3.  And if I go and prepare a place for you, I will come again, and receive you unto myself; that where I am, there ye may be also.    The Lord's coming again, to receive his disciples into the place he had pre­pared for them, is considered to mean his coming to remove them by death to the mansions of heaven.    This may be admitted as his mean­ing ; but it is not his whole meaning.    The Lord came again at the day of Pentecost, when he poured out his Spirit from on high on his dis­ciples.    This was the coming which he several times promised to make; coming as the Comforter, who was to guide them into all truth, and bring all he had said to their remembrance, and show them things to come.    This was a second coming, the completion of the first.    But the Lord makes a second coming of this kind to all true disciples.    He came first as their Instructor and then as their Enlightener, first as the Teacher, and then as the Spirit, of Truth.    This is the coming by which the Lord receives the faithful unto himself, or by which he draws them into spiritual conjunction with him.    The Lord, in the best and high­est sense, takes his disciples unto himself, when lie draws them away from the love of themselves unto the love of him.    The true and renewed disciple is no longer his own, he is the Lord's.    The Lord's purpose in taking his disciples to himself is, that where lie is, there they may be also.    Not, strictly speaking, in the place, but in the state where he is, does the Lord desire his disciples to be.    If they come into his state, they will come into his place as a necessary consequence.    The Lord desires indeed that his disciples should find their home in heaven, but the heavenly state is a sure passport to the heavenly place.    This is what all the desires of divine love and all the operations of divine wisdom unite to secure.

4. The Lord, after speaking of his departure, says to them, And whither I go ye know, and the way ye know.    There are two kinds of knowledge, especially in regard to divine and spiritual things, the knowledge that is of the memory and the knowledge that is of the understanding and the heart—of science and, of experience.    The disciples possessed one kind of knowledge but not the other; they knew and they did not know.    The Lord had taught them that he must go away unto the Father, and that they must follow him.    They knew the way also, as we shall see, and yet they did not know it. They were in that state in which they saw and heard, but understood not. This is not to be considered simply to mean, that the disciples knew that he was about to depart out of the world and return to the Father. .By going to the Father the Lord meant the glorification of his humanity, the union of his humanity with his divinity. His going was not a change of place but a change of state, an. elevation of the human into the state of the divine.

5.  Hence Thomas saith unto him. Lord, we know not whither thou goest; amd how can we know the way ?   This statement and question were uttered by Thomas, because he represented those within the church who are of an external character, and judge of spiritual things by the light of the world rather than by the light of heaven.    Such, therefore, know not where the Lord goes nor the way that leads thither. The principle of human nature which he represents, the sensuous, as it exists in every disciple, asks the same question, when the Lord makes the assertion that drew forth the words of Thomas.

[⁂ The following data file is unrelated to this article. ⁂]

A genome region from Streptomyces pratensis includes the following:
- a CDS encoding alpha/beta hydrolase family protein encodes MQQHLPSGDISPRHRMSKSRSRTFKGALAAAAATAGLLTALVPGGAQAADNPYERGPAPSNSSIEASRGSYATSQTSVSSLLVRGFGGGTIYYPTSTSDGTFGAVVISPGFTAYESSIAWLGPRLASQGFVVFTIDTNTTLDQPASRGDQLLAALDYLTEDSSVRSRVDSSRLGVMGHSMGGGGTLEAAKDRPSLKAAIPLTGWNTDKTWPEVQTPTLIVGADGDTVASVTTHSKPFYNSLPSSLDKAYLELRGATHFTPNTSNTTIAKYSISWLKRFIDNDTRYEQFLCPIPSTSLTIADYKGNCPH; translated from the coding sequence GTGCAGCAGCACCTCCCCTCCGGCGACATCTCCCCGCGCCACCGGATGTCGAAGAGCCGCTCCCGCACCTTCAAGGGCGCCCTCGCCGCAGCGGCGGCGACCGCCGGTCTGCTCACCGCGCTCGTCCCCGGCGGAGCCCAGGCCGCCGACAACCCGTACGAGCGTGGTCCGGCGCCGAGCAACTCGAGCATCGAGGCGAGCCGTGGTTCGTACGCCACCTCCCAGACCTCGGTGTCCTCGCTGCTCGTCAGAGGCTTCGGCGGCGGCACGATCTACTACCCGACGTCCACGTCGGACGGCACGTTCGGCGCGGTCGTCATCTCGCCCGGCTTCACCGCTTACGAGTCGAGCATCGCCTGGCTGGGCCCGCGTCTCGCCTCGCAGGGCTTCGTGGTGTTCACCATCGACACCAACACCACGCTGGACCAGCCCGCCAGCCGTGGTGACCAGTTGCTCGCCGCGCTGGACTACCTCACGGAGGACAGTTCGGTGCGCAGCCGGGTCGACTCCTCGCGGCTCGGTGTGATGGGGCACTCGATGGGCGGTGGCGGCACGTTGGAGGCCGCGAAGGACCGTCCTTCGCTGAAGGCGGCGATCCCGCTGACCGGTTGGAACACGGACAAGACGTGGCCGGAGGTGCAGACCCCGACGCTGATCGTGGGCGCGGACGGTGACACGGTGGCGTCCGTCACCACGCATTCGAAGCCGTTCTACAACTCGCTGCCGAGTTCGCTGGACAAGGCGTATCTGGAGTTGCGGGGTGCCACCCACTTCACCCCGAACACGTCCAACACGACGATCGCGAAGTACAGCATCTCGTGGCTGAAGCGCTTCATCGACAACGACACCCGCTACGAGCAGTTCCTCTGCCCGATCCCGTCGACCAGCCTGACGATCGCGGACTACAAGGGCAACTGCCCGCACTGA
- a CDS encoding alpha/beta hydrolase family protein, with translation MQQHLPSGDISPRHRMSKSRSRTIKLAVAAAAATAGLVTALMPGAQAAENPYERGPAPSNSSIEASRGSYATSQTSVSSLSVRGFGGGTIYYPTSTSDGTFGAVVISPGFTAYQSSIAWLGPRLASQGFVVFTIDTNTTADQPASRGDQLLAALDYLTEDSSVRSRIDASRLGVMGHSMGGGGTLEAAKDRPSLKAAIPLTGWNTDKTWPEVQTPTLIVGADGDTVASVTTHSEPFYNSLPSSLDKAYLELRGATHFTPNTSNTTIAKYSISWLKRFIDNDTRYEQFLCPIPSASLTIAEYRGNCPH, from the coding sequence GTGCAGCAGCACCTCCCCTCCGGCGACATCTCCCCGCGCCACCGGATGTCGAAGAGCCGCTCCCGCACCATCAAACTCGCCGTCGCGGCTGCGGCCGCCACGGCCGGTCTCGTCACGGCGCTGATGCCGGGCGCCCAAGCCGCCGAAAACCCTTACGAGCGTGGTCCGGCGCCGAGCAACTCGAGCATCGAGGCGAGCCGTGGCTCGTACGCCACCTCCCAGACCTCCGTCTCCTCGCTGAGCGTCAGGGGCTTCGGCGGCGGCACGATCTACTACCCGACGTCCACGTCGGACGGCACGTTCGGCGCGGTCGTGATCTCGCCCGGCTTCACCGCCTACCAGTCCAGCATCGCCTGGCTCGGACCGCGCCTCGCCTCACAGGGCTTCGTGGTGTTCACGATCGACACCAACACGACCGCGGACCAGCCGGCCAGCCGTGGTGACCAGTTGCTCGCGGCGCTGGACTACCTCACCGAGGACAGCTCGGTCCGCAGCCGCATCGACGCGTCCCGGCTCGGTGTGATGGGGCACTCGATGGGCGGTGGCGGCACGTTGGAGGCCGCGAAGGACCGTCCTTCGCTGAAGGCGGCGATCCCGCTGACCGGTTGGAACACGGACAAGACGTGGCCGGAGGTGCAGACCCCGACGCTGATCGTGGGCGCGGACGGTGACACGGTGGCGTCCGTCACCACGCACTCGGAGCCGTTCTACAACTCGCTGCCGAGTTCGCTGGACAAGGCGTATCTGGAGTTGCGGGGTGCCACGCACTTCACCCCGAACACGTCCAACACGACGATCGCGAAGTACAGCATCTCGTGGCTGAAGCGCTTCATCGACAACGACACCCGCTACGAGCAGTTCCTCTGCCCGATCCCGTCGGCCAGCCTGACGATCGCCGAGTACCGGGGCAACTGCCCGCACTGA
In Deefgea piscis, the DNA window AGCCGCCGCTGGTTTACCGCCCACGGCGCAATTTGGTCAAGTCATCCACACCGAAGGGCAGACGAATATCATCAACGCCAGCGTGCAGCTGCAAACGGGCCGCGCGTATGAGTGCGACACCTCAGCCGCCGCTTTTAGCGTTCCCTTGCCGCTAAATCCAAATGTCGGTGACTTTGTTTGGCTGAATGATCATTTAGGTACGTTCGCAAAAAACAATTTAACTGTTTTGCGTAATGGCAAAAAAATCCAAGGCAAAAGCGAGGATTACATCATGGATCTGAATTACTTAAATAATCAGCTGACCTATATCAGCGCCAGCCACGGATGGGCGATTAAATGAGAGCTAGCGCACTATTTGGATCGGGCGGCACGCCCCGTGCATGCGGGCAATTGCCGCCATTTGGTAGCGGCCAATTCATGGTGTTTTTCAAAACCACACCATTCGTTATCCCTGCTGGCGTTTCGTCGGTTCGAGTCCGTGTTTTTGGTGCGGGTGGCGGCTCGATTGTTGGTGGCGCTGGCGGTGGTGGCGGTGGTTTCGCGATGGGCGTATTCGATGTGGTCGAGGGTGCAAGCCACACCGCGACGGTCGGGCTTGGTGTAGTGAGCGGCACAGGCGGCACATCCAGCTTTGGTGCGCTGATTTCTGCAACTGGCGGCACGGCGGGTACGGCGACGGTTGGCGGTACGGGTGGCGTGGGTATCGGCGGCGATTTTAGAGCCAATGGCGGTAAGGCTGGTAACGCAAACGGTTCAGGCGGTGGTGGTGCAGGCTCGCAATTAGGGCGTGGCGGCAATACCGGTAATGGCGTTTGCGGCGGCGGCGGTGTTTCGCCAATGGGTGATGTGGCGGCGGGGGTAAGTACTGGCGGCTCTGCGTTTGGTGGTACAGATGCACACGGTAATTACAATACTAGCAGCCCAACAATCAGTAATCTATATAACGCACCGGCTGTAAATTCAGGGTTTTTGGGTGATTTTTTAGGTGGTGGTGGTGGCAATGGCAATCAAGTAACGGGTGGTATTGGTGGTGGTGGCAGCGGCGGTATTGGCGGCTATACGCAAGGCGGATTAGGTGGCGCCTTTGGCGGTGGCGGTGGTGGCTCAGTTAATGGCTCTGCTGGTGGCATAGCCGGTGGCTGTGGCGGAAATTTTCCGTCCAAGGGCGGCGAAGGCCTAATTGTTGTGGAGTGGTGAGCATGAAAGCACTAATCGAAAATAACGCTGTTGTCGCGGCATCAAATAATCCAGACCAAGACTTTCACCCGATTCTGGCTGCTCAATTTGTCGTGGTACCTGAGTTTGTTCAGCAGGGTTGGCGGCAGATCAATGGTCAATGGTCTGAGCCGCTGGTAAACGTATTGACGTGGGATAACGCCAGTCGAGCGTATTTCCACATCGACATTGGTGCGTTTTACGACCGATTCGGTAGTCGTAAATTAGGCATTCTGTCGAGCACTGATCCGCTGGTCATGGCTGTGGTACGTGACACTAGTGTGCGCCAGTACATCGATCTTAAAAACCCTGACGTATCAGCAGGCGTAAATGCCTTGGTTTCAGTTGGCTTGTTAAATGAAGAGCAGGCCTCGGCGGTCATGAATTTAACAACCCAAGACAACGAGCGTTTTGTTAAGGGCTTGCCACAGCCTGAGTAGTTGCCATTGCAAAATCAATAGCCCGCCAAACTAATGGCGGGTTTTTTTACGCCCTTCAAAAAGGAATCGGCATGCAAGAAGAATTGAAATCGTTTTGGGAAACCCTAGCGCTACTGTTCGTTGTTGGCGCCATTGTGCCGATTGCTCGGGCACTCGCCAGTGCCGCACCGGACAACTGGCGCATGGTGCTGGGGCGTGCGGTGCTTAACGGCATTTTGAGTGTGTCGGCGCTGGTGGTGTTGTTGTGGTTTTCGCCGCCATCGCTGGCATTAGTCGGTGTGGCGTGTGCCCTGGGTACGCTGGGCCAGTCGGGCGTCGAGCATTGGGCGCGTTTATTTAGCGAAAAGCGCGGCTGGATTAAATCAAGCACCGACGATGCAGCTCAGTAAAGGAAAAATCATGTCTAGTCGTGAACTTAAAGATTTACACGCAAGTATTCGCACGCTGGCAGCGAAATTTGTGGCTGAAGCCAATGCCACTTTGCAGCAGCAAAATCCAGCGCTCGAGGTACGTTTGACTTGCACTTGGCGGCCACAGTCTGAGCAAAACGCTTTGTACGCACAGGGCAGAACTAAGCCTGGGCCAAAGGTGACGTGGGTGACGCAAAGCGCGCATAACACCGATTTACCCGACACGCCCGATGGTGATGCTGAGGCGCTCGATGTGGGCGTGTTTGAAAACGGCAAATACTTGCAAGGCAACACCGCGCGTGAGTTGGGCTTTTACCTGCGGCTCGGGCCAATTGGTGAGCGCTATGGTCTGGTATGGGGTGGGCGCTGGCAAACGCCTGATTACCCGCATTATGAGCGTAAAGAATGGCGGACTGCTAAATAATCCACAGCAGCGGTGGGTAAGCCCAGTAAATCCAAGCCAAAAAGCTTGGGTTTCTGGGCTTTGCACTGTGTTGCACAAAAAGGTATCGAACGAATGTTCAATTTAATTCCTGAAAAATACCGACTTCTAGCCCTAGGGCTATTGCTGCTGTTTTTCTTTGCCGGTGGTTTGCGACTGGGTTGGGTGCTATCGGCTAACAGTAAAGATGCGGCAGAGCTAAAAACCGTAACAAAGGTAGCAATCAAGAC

6.  The Lord answers the question of Thomas by saying unto him, I am the way, the truth and the life : no man cometh unto the Father but by me.   Jesus himself was the way, which he truly said the disciples knew, though they hardly yet knew in what respect he was so.    That which the Lord now delivers is a great truth, one of the greatest in the New Testament.    How is it to be understood ?    Jesus is the way; no one can come to the Father but by him.    "We can only understand this clearly when we know that the Father and the Son are the Divine and the Human in the person of the Lord, and the divine Love and Wisdom in his nature, embodied in his person.    The Humanity is the way to the Divinity, for we cannot approach the Lord in his Essential Divinity, except in and through the Divine Humanity in which it dwells.    The Lord is also the truth which reveals his love, and invests it.    Truth is as light, love is as heat; and heat clothes itself with light as with a garment; as does the divine love with divine wisdom.    But Jesus is also the life.    This is agreeable to the declaration of John : "In him was life; and the life was the light of men" (i. 4).      Life produces light, love produces or clothes itself with wisdom.    He who claimed all these characters, or attributes, cannot be less than divine.    Yet that distinction of essential principles in the nature of God, which constitutes the divine trinity, is here very strikingly taught, and its benefits to men pointed out.    Divinity is distinct from humanity, love is distinct from wisdom.    The great object of the Lord is to bring us by his humanity to  his divinity,   by his  wisdom  to  his  love; and his humanity or his wisdom is the way which alone can lead unto it. In relation to man, the way is doctrine, the truth is everything relating to doctrine, and life is goodness, which is the life of doctrine and truth. Nothing makes life spiritual but the knowledges of truth applied to life. Truths are applied to life when they are made laws of life. Then man respects the Lord in them; and the Lord is present with him, and gives him intelligence and wisdom, with affection for truths and delight in them. The Lord is in his own truth in man, since all truth proceeds from him, and what proceeds from him is his, and is himself, so that he is in every true disciple as the way, the truth, and the life. And as there is nothing in man, as he is in himself, by which he can come to the Lord; only what he has received can lead him to the Being from whom he received it.